Crist, who strongly supported the stimulus package, dodged repeated questions last week about whether the state should go after the additional $444 million in unemployment benefits that would come from making the changes.
“I want to get as much help as we can for our people,” Crist said.
Modernization would increase the benefits Florida would pay to the unemployed, and could cost the state up to $226 million on top of the federal funding, though the plan being pursued by supporters right now is far less expensive."Florida legislators cautious about taking stimulus money for jobless".
Currently state law requires a person’s eligibility to be determined and his or her benefits to be calculated based on payroll information in the first four of the five most recently completed financial quarters. So the state would, for a person applying for benefits on Monday, calculate benefits based on that person’s earnings from October 2007 through September 2008.
The Orlando Sentinel editorial board: "Legislators need to stop the decline of the space industry in Florida". The St. Petersburg Times editorial board: "Space program needs a new map".
"Desperate for money sources, Florida lawmakers talk of possibly taking funds from families' prepaid college tuition program. That won't happen if the fund's chairman has anything to say about it." "Tapping college fund is frowned upon".
A change in time ...
"During a heated 2000 Democratic primary, challenger Addie Greene blasted Palm Beach County Commissioner Maude Ford Lee for planning to leave office early and allowing a Republican governor (Jeb Bush) to appoint her successor in heavily Democratic, minority-dominated District 7. ... "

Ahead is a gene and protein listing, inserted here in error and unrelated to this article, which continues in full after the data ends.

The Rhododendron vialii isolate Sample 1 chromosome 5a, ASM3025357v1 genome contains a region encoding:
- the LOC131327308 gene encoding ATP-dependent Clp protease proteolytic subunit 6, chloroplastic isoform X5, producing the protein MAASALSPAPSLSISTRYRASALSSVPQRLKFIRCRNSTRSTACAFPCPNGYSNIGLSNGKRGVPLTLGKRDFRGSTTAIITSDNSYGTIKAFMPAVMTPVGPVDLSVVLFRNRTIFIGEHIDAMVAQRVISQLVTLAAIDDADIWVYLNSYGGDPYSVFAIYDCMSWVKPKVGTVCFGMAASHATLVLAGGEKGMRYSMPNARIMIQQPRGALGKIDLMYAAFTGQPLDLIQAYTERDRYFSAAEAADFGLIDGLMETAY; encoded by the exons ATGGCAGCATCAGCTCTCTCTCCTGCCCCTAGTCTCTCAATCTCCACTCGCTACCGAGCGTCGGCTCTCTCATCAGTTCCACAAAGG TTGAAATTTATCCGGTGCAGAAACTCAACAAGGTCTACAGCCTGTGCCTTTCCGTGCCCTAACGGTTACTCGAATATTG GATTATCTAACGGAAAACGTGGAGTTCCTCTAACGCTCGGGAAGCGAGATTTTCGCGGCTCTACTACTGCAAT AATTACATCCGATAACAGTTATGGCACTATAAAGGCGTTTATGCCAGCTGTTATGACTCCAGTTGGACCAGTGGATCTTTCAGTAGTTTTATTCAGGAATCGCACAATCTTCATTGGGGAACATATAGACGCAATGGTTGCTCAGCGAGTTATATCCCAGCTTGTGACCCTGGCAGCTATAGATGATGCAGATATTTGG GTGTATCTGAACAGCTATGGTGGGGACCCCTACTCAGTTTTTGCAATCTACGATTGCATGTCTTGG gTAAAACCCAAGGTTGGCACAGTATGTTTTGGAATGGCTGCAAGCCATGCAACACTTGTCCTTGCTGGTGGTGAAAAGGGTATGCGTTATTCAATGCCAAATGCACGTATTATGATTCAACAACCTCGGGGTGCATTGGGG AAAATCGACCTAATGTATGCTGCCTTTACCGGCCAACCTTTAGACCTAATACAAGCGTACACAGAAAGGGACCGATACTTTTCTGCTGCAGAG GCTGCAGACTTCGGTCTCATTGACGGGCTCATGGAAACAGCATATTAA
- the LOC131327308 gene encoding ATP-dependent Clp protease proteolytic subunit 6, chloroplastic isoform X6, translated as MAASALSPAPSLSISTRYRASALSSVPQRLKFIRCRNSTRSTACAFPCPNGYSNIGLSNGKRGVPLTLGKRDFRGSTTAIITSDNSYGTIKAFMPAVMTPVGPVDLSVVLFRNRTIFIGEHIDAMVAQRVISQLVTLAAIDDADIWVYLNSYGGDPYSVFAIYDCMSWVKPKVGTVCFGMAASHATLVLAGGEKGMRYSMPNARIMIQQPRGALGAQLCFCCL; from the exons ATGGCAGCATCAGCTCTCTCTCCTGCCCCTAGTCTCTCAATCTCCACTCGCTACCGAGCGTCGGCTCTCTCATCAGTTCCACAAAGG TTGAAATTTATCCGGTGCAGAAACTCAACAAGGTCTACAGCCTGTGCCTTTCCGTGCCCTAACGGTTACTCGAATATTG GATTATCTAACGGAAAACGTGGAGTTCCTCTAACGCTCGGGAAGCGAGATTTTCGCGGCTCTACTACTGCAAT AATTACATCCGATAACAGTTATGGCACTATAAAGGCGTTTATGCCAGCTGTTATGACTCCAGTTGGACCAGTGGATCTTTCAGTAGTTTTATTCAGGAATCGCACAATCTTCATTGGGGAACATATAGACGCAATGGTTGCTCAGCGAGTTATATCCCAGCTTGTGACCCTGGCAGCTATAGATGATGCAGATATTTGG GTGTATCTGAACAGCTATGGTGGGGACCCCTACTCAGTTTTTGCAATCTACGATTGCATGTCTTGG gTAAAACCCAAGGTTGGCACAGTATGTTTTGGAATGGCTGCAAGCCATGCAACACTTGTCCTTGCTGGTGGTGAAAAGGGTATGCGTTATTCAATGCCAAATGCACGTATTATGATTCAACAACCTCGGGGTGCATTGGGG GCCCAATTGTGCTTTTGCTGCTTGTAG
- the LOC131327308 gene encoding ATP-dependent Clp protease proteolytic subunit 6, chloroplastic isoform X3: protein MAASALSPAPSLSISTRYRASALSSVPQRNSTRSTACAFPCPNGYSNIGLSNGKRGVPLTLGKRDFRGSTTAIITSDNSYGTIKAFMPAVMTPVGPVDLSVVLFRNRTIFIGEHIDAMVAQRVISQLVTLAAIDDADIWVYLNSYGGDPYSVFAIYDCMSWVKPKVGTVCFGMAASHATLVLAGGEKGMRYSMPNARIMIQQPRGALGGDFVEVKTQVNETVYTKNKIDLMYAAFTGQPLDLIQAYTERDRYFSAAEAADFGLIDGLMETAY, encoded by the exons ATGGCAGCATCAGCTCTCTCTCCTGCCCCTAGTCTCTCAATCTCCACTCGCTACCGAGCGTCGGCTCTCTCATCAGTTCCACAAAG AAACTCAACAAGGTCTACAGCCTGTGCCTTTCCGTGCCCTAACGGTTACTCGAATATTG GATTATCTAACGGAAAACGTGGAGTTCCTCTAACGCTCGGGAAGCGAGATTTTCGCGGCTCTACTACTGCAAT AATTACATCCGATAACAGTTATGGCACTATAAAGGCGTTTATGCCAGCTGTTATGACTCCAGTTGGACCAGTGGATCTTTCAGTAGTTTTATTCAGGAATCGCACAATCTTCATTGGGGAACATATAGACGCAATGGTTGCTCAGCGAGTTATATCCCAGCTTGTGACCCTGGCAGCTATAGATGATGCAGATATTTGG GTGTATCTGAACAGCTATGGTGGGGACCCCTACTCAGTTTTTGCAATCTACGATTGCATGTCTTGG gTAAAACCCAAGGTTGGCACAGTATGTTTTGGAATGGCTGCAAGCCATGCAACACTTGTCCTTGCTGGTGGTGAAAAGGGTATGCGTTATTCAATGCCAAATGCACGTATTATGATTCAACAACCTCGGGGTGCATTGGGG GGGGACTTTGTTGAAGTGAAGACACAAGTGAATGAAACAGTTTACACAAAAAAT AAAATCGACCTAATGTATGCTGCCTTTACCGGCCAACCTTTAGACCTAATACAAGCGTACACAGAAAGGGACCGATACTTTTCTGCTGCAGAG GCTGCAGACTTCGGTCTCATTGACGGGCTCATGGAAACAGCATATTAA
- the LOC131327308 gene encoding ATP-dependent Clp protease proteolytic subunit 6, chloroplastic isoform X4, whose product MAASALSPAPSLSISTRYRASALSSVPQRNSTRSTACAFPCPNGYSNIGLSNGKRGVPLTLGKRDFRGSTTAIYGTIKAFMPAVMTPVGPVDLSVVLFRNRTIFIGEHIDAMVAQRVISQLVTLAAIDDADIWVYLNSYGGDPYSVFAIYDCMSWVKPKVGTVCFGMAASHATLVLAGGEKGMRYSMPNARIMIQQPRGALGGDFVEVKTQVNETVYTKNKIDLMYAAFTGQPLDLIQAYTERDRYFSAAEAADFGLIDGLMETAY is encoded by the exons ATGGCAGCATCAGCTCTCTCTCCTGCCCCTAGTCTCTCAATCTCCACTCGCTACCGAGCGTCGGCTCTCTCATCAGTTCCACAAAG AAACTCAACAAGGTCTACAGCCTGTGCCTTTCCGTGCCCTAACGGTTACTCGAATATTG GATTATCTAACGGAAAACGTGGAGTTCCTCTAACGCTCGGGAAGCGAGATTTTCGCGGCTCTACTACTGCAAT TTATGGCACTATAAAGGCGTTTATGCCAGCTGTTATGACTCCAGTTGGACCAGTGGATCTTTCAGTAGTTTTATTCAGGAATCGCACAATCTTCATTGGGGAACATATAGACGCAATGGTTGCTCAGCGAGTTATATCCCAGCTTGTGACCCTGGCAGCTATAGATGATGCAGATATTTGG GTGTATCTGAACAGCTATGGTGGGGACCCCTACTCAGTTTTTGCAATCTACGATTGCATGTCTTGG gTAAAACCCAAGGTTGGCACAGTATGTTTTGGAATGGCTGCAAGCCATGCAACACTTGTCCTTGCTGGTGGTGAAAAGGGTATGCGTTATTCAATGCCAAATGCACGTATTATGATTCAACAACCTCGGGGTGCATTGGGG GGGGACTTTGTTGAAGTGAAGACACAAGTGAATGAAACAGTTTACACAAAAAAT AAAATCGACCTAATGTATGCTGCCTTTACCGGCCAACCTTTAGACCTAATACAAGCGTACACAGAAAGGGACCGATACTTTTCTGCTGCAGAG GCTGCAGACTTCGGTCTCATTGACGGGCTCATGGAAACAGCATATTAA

"Nine years later, Greene is planning to resign only a few months into her third term. That will allow a Republican governor (Charlie Crist) to appoint her replacement through November 2010." "Greene's plans recall scenario she denounced in 2000 race".
On the net
Tom Blackburn: "In the past week I have been reading the stuff that is going to replace old-fashioned newspapers, and I am getting dumber by the hour. You have to move tons of dirt to find a nugget in what is called the Net or the Blogosphere. " "4 score & 7 yrs ago r frs...".
"Bill Cotterell: Downtown could change as state unloads property".
"Huge favors for developers at nasty expense to the public"
The Daytona Beach News Journal editorial board: "Last April, Florida was home to 18.8 million people. Next month, the forecasters predict, the state will be home to -- 18.8 million people."
That's zero-growth for the first time since the state began estimating population in the middle of the last century. Demographers say Florida should expect no more than 1 percent growth during the next four years."Economy's no excuse to give developers free pass".
Population growth is the engine that drives the state's economy. Seeing that engine stalled seems to have sent several legislators into a panic, unless that is, they're not panicked at all but merely taking advantage of anxious times to press huge favors for developers at nasty expense to the public.
"Come on, shooting a duck dead, with a bow and arrow? What could inspire such cruelty toward a defenseless creature? " "It's a sick soul who'd shoot arrows through a duck, even an ugly one".
All of that and nothing
The Miami Herald editorial board: "You can't blame the people at the Swiss company, Nestle, for being just a little bit confused at the strange state of politics and business in Florida."
"Just a few years ago, the state was putting on a full-court press to get Nestle Waters of North America to build a plant in rural Madison County and take as much water as it wanted from a cold-water spring in a state park. For free, of course. As a sweetener, the state would throw in tax incentives worth millions. Now under a new governor, Charlie Crist, Florida wants to impose a 6-cents-per-gallon tax on bottled water." "Times are tough, no more freebies".